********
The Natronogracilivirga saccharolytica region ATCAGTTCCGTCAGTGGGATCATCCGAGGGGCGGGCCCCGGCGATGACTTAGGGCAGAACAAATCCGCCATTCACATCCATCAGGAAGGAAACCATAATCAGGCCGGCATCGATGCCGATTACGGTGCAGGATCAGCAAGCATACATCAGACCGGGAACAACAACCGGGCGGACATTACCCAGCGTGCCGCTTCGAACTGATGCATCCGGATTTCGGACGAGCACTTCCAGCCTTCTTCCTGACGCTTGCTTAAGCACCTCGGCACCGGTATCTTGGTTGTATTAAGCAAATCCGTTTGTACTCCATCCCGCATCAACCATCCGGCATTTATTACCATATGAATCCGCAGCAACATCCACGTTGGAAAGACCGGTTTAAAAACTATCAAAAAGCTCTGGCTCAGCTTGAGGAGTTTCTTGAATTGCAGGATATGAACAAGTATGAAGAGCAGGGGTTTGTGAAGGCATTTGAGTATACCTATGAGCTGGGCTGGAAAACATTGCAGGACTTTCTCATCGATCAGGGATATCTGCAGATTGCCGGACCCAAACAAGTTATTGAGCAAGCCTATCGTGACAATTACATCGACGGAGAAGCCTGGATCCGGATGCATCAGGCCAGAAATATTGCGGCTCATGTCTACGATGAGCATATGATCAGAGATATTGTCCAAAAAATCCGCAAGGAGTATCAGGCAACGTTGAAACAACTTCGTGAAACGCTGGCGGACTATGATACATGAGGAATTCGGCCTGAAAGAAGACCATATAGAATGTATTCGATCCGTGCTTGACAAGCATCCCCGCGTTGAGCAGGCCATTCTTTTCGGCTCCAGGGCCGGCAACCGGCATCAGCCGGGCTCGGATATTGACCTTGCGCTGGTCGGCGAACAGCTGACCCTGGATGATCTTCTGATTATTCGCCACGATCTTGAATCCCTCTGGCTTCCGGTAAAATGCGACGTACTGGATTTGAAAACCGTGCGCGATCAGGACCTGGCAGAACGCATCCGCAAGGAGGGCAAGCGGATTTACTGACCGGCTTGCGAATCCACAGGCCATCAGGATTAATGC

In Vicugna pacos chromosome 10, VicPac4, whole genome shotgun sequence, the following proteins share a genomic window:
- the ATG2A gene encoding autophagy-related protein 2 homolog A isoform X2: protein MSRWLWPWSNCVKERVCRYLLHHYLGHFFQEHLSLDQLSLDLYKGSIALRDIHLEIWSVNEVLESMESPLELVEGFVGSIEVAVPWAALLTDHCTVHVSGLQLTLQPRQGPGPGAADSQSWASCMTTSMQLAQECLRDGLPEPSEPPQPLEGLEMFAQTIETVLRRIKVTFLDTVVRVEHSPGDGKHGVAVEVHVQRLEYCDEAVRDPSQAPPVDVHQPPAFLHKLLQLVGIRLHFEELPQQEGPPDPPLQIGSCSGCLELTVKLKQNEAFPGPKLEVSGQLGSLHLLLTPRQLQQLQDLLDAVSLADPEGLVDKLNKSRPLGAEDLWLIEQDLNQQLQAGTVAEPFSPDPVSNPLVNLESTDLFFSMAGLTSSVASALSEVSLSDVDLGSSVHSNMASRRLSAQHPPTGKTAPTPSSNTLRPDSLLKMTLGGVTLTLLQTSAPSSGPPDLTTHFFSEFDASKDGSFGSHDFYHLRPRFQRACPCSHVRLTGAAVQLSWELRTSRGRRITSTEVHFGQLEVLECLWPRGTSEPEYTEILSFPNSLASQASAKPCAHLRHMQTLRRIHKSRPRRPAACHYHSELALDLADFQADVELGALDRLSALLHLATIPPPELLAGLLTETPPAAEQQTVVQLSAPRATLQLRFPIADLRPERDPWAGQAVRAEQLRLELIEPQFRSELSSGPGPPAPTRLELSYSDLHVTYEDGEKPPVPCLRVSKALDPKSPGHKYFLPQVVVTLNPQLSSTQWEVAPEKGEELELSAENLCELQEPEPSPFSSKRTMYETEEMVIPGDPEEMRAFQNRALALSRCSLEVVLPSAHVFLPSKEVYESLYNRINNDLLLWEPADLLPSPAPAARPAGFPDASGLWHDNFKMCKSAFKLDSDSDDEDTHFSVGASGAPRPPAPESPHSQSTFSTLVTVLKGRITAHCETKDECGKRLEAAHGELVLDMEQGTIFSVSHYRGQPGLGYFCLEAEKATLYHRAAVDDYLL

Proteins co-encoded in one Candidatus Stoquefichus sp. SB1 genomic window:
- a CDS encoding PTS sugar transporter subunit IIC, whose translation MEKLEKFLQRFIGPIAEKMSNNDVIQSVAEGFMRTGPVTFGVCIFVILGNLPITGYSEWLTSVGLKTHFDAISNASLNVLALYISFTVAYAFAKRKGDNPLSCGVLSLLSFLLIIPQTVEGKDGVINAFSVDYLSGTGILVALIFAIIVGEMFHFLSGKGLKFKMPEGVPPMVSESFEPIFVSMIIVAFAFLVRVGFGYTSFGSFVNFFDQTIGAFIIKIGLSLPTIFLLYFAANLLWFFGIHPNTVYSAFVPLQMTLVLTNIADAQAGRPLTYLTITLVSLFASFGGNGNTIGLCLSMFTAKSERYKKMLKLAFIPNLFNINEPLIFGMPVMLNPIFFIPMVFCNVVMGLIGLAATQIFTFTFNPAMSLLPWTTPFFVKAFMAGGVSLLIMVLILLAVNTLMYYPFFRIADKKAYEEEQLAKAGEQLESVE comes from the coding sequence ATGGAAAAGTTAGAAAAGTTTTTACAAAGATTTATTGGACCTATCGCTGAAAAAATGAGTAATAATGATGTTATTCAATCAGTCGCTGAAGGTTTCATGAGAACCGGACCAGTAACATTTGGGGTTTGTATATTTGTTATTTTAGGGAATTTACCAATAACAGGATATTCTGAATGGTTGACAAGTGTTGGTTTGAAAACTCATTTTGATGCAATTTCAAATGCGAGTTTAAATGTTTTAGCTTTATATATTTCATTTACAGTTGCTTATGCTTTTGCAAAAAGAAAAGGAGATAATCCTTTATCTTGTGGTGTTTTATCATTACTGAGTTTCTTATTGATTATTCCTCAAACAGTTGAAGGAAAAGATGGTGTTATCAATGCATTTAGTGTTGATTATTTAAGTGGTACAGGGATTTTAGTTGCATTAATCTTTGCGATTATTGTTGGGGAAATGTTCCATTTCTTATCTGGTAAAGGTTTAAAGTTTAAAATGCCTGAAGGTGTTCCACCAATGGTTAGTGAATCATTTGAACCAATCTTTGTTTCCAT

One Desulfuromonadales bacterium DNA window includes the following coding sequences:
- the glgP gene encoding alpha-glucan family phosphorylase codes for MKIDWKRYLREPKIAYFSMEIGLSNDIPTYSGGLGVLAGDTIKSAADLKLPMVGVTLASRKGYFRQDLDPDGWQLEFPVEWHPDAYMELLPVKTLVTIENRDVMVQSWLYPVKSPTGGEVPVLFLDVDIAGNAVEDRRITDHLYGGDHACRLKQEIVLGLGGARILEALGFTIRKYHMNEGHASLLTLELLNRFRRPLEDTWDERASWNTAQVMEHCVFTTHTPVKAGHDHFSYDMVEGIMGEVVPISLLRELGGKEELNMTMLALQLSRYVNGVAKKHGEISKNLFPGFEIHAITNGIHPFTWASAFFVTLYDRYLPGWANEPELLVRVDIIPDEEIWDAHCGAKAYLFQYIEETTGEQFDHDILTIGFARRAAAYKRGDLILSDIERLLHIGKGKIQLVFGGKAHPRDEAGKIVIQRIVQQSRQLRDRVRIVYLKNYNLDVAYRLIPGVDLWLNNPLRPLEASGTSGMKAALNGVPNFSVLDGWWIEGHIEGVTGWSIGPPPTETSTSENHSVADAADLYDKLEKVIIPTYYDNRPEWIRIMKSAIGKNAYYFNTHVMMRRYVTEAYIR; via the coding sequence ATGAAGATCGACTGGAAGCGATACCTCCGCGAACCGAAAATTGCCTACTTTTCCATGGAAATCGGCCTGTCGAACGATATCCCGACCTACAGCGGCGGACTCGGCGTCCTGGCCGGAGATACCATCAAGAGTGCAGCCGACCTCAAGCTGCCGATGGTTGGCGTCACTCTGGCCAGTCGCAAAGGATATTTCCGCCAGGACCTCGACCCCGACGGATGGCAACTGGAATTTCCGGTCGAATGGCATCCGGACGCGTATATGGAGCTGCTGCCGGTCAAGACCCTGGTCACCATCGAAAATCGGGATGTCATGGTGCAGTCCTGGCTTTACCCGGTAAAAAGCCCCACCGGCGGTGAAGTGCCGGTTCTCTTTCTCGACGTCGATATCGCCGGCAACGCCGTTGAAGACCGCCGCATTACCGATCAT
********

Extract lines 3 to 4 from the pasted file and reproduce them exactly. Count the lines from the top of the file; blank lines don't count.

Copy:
- the ATG2A gene encoding autophagy-related protein 2 homolog A isoform X2: protein MSRWLWPWSNCVKERVCRYLLHHYLGHFFQEHLSLDQLSLDLYKGSIALRDIHLEIWSVNEVLESMESPLELVEGFVGSIEVAVPWAALLTDHCTVHVSGLQLTLQPRQGPGPGAADSQSWASCMTTSMQLAQECLRDGLPEPSEPPQPLEGLEMFAQTIETVLRRIKVTFLDTVVRVEHSPGDGKHGVAVEVHVQRLEYCDEAVRDPSQAPPVDVHQPPAFLHKLLQLVGIRLHFEELPQQEGPPDPPLQIGSCSGCLELTVKLKQNEAFPGPKLEVSGQLGSLHLLLTPRQLQQLQDLLDAVSLADPEGLVDKLNKSRPLGAEDLWLIEQDLNQQLQAGTVAEPFSPDPVSNPLVNLESTDLFFSMAGLTSSVASALSEVSLSDVDLGSSVHSNMASRRLSAQHPPTGKTAPTPSSNTLRPDSLLKMTLGGVTLTLLQTSAPSSGPPDLTTHFFSEFDASKDGSFGSHDFYHLRPRFQRACPCSHVRLTGAAVQLSWELRTSRGRRITSTEVHFGQLEVLECLWPRGTSEPEYTEILSFPNSLASQASAKPCAHLRHMQTLRRIHKSRPRRPAACHYHSELALDLADFQADVELGALDRLSALLHLATIPPPELLAGLLTETPPAAEQQTVVQLSAPRATLQLRFPIADLRPERDPWAGQAVRAEQLRLELIEPQFRSELSSGPGPPAPTRLELSYSDLHVTYEDGEKPPVPCLRVSKALDPKSPGHKYFLPQVVVTLNPQLSSTQWEVAPEKGEELELSAENLCELQEPEPSPFSSKRTMYETEEMVIPGDPEEMRAFQNRALALSRCSLEVVLPSAHVFLPSKEVYESLYNRINNDLLLWEPADLLPSPAPAARPAGFPDASGLWHDNFKMCKSAFKLDSDSDDEDTHFSVGASGAPRPPAPESPHSQSTFSTLVTVLKGRITAHCETKDECGKRLEAAHGELVLDMEQGTIFSVSHYRGQPGLGYFCLEAEKATLYHRAAVDDYLL

Proteins co-encoded in one Candidatus Stoquefichus sp. SB1 genomic window: